Helen is 11 months old, likely has cerebral palsy, and can’t get the treatment she needs.
“My worry right now is what kind of long-lasting effect this will have,” her father Graham Dickson told Global News.
On Thursday, Moe announced the province is reorganizing how it responds to the pandemic.
When asked why he wasn’t implementing limits on gathering sizes, the premier said “we’re not going to be implementing broad-based restrictions on 80-some per cent of the population that has gone out and gotten their first shot, over 70 per cent (of the population) that are considered fully vaccinated.”
Dickson called that “an absolute fallacy.”
“The people who are being punished by this inaction are the most vulnerable people, like my daughter.”
In a statement, the government said it couldn’t speak to individual cases.
The statement mentioned the provincial mask mandate and proof of vaccination and negative test requirements, which were implemented in the past three weeks, and said it “constantly reviews the status of COVID-19 in our province.”
It also said the province is focused on improving vaccination uptake.
“While we will not rule out additional public health measures, the Government of Saskatchewan is not putting any new measures forward at this time,” it states.
Dickson said doctors couldn’t provide an exact diagnosis for Helen but say she likely suffers from some kind of disconnection between her brain and her motor functions.
Dickson said one of the theories right now is that she suffered a stroke in utero.
Whatever the exact cause, Helen is developmentally delayed. Whereas most 11-month-olds are crawling, Helen is only now grasping her feet. She’s also cross-eyed and her reflexes are well behind where they should be, Dickson said.
He told Global News he is hoping for an MRI for Helen, but that doesn’t seem likely.
Dickson said doctors are waiting to conduct more tests, including an MRI.
But those tests can’t happen, he said, since the Saskatchewan Health Authority announced on Sept. 23 that it was slowing and postponing services to redirect resources to the overwhelmed intensive care units treating patients with COVID-19.
Dickson said one source of solace was Helen’s physiotherapy treatments, which took place once a month.
But he learned on Thursday, during what would be Helen’s last appointment, that rest of the treatments were postponed indefinitely because the SHA is redeploying staff from there as well.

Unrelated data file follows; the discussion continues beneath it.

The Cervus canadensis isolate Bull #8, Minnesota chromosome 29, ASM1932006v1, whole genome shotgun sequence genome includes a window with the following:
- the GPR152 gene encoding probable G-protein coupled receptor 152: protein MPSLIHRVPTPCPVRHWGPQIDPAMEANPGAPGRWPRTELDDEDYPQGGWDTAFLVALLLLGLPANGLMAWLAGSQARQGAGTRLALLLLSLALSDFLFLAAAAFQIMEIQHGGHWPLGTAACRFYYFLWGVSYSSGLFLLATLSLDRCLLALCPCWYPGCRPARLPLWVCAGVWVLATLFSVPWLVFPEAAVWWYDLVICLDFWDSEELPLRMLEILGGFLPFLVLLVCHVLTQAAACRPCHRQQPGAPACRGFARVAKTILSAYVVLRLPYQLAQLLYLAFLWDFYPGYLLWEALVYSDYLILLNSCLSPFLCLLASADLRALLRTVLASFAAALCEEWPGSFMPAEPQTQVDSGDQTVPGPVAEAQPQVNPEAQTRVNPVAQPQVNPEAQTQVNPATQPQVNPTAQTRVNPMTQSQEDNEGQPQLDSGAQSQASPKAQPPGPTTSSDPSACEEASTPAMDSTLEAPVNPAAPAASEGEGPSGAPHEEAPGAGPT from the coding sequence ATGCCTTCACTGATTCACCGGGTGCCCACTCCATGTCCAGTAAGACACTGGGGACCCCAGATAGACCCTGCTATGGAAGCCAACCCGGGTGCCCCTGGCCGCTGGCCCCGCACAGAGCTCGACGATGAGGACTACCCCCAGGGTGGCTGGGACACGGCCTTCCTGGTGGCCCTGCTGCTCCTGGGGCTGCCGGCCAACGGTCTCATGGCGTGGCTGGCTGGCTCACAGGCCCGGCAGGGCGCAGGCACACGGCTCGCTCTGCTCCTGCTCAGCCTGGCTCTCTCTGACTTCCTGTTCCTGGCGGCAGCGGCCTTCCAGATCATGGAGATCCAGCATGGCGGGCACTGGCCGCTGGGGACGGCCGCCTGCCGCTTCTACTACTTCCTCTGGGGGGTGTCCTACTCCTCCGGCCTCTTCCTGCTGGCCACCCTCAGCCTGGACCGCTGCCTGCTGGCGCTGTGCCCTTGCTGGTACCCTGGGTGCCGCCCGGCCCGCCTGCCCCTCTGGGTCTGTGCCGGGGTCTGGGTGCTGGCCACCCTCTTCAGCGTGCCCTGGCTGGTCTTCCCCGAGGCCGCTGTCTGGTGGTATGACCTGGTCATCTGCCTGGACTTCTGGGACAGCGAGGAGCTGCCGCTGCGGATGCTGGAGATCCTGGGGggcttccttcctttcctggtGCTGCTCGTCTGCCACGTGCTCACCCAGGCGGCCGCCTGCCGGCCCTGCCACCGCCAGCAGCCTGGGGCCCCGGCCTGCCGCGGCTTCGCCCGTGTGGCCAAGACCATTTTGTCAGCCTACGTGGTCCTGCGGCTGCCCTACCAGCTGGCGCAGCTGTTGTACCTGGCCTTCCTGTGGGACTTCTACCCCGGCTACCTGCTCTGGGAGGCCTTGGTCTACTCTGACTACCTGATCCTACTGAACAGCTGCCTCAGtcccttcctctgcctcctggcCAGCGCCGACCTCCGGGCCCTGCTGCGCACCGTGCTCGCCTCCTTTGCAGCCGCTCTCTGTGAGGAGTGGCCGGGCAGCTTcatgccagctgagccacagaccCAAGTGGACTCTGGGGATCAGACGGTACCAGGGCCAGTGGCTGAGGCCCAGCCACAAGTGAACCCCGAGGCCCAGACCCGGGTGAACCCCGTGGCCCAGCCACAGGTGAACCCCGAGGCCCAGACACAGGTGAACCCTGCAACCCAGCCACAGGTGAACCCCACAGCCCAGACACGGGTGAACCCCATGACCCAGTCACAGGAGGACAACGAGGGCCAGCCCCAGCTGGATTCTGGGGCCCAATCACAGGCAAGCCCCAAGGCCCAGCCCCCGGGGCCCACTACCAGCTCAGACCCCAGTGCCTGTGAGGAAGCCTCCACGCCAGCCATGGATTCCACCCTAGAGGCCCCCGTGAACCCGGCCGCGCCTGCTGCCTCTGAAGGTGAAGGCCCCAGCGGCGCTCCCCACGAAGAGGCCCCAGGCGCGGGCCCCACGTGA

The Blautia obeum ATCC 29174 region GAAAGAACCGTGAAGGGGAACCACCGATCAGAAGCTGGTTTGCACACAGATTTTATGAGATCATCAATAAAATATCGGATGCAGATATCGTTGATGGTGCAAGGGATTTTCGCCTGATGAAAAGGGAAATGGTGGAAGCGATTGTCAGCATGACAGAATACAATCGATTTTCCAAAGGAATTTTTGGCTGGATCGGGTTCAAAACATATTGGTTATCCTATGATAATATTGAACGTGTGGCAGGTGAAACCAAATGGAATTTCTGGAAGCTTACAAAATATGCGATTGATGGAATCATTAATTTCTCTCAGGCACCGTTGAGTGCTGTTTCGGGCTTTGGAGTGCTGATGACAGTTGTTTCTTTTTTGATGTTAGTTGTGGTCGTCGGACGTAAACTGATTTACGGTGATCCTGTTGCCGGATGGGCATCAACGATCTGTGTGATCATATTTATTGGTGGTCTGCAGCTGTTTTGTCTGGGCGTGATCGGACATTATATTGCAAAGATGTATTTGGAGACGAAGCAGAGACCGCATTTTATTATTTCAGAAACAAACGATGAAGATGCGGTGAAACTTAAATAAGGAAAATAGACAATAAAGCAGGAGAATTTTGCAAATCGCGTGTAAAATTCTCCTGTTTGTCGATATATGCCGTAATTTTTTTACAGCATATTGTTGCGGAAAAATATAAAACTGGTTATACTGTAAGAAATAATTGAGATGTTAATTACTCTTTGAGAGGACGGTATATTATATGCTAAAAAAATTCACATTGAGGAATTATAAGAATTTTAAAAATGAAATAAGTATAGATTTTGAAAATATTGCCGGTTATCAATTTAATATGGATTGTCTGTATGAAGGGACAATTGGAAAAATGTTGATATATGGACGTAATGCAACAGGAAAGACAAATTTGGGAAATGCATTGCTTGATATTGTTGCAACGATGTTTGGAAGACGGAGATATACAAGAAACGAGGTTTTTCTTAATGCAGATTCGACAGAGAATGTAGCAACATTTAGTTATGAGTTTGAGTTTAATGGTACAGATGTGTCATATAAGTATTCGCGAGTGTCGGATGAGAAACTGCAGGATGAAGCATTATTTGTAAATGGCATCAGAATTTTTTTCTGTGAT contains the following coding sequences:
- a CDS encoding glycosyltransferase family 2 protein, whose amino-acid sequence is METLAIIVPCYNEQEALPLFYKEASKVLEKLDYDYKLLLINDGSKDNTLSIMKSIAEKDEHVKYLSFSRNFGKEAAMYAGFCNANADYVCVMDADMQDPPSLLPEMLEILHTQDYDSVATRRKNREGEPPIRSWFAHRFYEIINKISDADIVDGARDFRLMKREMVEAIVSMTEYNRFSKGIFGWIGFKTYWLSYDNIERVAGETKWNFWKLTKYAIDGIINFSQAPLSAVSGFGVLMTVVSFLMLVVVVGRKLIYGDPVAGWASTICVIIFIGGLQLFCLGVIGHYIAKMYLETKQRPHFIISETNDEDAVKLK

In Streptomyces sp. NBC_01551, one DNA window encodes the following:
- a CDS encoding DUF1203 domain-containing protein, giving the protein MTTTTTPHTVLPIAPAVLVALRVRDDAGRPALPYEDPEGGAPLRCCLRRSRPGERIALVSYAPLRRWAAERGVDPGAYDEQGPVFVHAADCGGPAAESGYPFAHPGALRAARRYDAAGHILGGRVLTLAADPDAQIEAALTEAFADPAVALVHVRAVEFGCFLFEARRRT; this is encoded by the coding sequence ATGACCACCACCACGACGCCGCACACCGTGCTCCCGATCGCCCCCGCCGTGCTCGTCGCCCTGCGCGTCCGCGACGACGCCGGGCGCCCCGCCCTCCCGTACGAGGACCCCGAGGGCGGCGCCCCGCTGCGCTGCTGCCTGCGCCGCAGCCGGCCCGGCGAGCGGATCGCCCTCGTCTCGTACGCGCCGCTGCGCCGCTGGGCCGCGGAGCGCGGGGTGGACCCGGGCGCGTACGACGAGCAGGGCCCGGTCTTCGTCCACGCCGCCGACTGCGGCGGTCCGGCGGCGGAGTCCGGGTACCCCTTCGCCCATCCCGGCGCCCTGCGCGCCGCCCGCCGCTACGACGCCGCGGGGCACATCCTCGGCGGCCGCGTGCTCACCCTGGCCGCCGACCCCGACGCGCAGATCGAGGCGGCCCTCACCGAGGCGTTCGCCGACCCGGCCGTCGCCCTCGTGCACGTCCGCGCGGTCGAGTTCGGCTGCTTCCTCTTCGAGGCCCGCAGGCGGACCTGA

The SHA did not respond to a request for comment.
Pediatric doctor and University of Saskatchewan associate professor Ayisha Kurji said it’s best if infants are diagnosed and treated as soon as possible.
“Especially because this is the time where they’re developing and getting those skills right,” she said.
“The longer we wait, the more potential there is for adverse impact or a decreased function long term.”
Kurji said procedures like MRIs for children take more resources than they would for an adult, requiring a radiology team and anesthesia to keep the child still.
With the slowdown, those types of procedures aren’t happening right now.
Kurji said the problem extends beyond surgeries.
“All of our clinics are back to pretty much urgent only, in-person (sessions). Everything else is virtual or by phone,” she told Global News.
That includes things like mental health care for adolescents.
“How do you really deal with that on the phone?” she asked. “It’s a lot harder.”
A memo from the pediatric units in the Jim Pattison Children’s Hospital and Regina General Hospital, posted on the University’s medical school website, said the changes will remain in effect until the SHA issues further direction.
Dr. Hassan Masri, an intensive care physician in Saskatoon, told Global News the government needs to be transparent about all of the surgeries that were cancelled.
“The (COVID) situation is a lot worse than what Premier Scott Moe has mentioned,” he said, stating the government gave the impression the SHA only cancelled elective surgeries, like hip replacements.
“The reality is these surgeries are not elective by any means,” he said.
“These are procedures that are there to stage a cancer or treat it or prevent it spreading, to deal with abnormalities in the heart, the lung, the brain.”
Dickson places the blame squarely on the premier’s shoulders.
“For all the talk of a strong Saskatchewan and a strong government. I’ve seen the opposite,” he said. “We’re in a weakened state and Scott Moe doesn’t have the backbone to do what is needed.”
Dr. Kurji said the province needs to get the fourth wave of COVID-19 under control.
“If you’re hesitant about the vaccine or you have questions about the vaccine, reach out to someone you trust with health care. So your family doctor, someone who can give you information that is true and correct and can answer your questions.”